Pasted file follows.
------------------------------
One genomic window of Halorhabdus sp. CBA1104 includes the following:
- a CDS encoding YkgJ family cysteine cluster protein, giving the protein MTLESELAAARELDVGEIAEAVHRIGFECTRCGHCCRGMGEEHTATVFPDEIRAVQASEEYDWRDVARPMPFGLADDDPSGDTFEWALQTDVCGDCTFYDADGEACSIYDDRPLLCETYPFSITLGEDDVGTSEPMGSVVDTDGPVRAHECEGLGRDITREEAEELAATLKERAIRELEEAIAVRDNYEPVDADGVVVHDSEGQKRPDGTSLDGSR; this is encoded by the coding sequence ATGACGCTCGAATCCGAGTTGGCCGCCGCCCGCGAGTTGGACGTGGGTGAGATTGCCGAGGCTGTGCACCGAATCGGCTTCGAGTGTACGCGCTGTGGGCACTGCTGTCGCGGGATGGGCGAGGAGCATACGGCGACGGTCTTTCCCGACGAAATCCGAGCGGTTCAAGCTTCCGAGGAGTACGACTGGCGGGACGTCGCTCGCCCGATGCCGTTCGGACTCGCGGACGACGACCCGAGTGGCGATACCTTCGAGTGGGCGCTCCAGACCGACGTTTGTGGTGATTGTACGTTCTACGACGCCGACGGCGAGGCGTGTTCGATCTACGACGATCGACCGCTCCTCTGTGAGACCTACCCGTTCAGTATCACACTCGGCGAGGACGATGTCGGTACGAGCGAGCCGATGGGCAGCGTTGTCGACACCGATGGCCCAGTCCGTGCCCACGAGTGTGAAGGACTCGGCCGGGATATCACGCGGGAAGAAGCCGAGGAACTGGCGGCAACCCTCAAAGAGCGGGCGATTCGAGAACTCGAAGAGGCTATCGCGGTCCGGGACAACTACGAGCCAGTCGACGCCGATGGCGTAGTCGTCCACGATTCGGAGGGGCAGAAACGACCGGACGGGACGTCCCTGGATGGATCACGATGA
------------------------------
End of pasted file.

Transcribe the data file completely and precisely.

One genomic window of Halorhabdus sp. CBA1104 includes the following:
- a CDS encoding YkgJ family cysteine cluster protein, giving the protein MTLESELAAARELDVGEIAEAVHRIGFECTRCGHCCRGMGEEHTATVFPDEIRAVQASEEYDWRDVARPMPFGLADDDPSGDTFEWALQTDVCGDCTFYDADGEACSIYDDRPLLCETYPFSITLGEDDVGTSEPMGSVVDTDGPVRAHECEGLGRDITREEAEELAATLKERAIRELEEAIAVRDNYEPVDADGVVVHDSEGQKRPDGTSLDGSR; this is encoded by the coding sequence ATGACGCTCGAATCCGAGTTGGCCGCCGCCCGCGAGTTGGACGTGGGTGAGATTGCCGAGGCTGTGCACCGAATCGGCTTCGAGTGTACGCGCTGTGGGCACTGCTGTCGCGGGATGGGCGAGGAGCATACGGCGACGGTCTTTCCCGACGAAATCCGAGCGGTTCAAGCTTCCGAGGAGTACGACTGGCGGGACGTCGCTCGCCCGATGCCGTTCGGACTCGCGGACGACGACCCGAGTGGCGATACCTTCGAGTGGGCGCTCCAGACCGACGTTTGTGGTGATTGTACGTTCTACGACGCCGACGGCGAGGCGTGTTCGATCTACGACGATCGACCGCTCCTCTGTGAGACCTACCCGTTCAGTATCACACTCGGCGAGGACGATGTCGGTACGAGCGAGCCGATGGGCAGCGTTGTCGACACCGATGGCCCAGTCCGTGCCCACGAGTGTGAAGGACTCGGCCGGGATATCACGCGGGAAGAAGCCGAGGAACTGGCGGCAACCCTCAAAGAGCGGGCGATTCGAGAACTCGAAGAGGCTATCGCGGTCCGGGACAACTACGAGCCAGTCGACGCCGATGGCGTAGTCGTCCACGATTCGGAGGGGCAGAAACGACCGGACGGGACGTCCCTGGATGGATCACGATGA